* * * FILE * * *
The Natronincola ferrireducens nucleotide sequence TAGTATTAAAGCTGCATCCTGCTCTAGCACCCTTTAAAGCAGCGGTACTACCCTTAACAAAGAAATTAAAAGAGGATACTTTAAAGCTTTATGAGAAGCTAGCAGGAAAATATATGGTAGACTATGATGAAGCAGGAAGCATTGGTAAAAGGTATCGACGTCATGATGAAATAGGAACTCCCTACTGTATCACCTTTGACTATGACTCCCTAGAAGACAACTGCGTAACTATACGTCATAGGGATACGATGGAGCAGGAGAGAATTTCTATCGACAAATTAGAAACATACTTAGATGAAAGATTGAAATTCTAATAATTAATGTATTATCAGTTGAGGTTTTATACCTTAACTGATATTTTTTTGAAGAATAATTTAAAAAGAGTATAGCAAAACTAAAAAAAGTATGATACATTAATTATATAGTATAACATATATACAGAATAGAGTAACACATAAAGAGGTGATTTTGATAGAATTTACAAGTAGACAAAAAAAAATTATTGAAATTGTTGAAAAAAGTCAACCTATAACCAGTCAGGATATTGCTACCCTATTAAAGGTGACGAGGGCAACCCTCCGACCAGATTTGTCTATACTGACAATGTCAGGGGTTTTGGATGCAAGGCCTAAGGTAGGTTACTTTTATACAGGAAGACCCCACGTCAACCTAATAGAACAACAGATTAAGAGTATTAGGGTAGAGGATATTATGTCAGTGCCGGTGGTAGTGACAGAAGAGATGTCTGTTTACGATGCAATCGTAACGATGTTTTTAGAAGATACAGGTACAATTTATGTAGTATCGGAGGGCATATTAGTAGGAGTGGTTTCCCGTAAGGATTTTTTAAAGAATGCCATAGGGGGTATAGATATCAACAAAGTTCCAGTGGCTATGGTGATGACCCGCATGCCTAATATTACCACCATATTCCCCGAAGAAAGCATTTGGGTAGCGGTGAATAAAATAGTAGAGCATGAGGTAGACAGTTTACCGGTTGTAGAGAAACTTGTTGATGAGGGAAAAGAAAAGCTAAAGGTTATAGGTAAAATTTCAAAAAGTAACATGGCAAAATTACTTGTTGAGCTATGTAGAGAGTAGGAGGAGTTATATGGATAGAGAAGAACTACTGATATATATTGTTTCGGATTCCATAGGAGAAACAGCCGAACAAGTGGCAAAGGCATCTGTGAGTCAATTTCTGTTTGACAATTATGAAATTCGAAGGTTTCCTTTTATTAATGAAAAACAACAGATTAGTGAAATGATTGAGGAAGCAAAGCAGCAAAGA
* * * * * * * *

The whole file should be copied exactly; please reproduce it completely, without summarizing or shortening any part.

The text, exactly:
The Natronincola ferrireducens nucleotide sequence TAGTATTAAAGCTGCATCCTGCTCTAGCACCCTTTAAAGCAGCGGTACTACCCTTAACAAAGAAATTAAAAGAGGATACTTTAAAGCTTTATGAGAAGCTAGCAGGAAAATATATGGTAGACTATGATGAAGCAGGAAGCATTGGTAAAAGGTATCGACGTCATGATGAAATAGGAACTCCCTACTGTATCACCTTTGACTATGACTCCCTAGAAGACAACTGCGTAACTATACGTCATAGGGATACGATGGAGCAGGAGAGAATTTCTATCGACAAATTAGAAACATACTTAGATGAAAGATTGAAATTCTAATAATTAATGTATTATCAGTTGAGGTTTTATACCTTAACTGATATTTTTTTGAAGAATAATTTAAAAAGAGTATAGCAAAACTAAAAAAAGTATGATACATTAATTATATAGTATAACATATATACAGAATAGAGTAACACATAAAGAGGTGATTTTGATAGAATTTACAAGTAGACAAAAAAAAATTATTGAAATTGTTGAAAAAAGTCAACCTATAACCAGTCAGGATATTGCTACCCTATTAAAGGTGACGAGGGCAACCCTCCGACCAGATTTGTCTATACTGACAATGTCAGGGGTTTTGGATGCAAGGCCTAAGGTAGGTTACTTTTATACAGGAAGACCCCACGTCAACCTAATAGAACAACAGATTAAGAGTATTAGGGTAGAGGATATTATGTCAGTGCCGGTGGTAGTGACAGAAGAGATGTCTGTTTACGATGCAATCGTAACGATGTTTTTAGAAGATACAGGTACAATTTATGTAGTATCGGAGGGCATATTAGTAGGAGTGGTTTCCCGTAAGGATTTTTTAAAGAATGCCATAGGGGGTATAGATATCAACAAAGTTCCAGTGGCTATGGTGATGACCCGCATGCCTAATATTACCACCATATTCCCCGAAGAAAGCATTTGGGTAGCGGTGAATAAAATAGTAGAGCATGAGGTAGACAGTTTACCGGTTGTAGAGAAACTTGTTGATGAGGGAAAAGAAAAGCTAAAGGTTATAGGTAAAATTTCAAAAAGTAACATGGCAAAATTACTTGTTGAGCTATGTAGAGAGTAGGAGGAGTTATATGGATAGAGAAGAACTACTGATATATATTGTTTCGGATTCCATAGGAGAAACAGCCGAACAAGTGGCAAAGGCATCTGTGAGTCAATTTCTGTTTGACAATTATGAAATTCGAAGGTTTCCTTTTATTAATGAAAAACAACAGATTAGTGAAATGATTGAGGAAGCAAAGCAGCAAAGA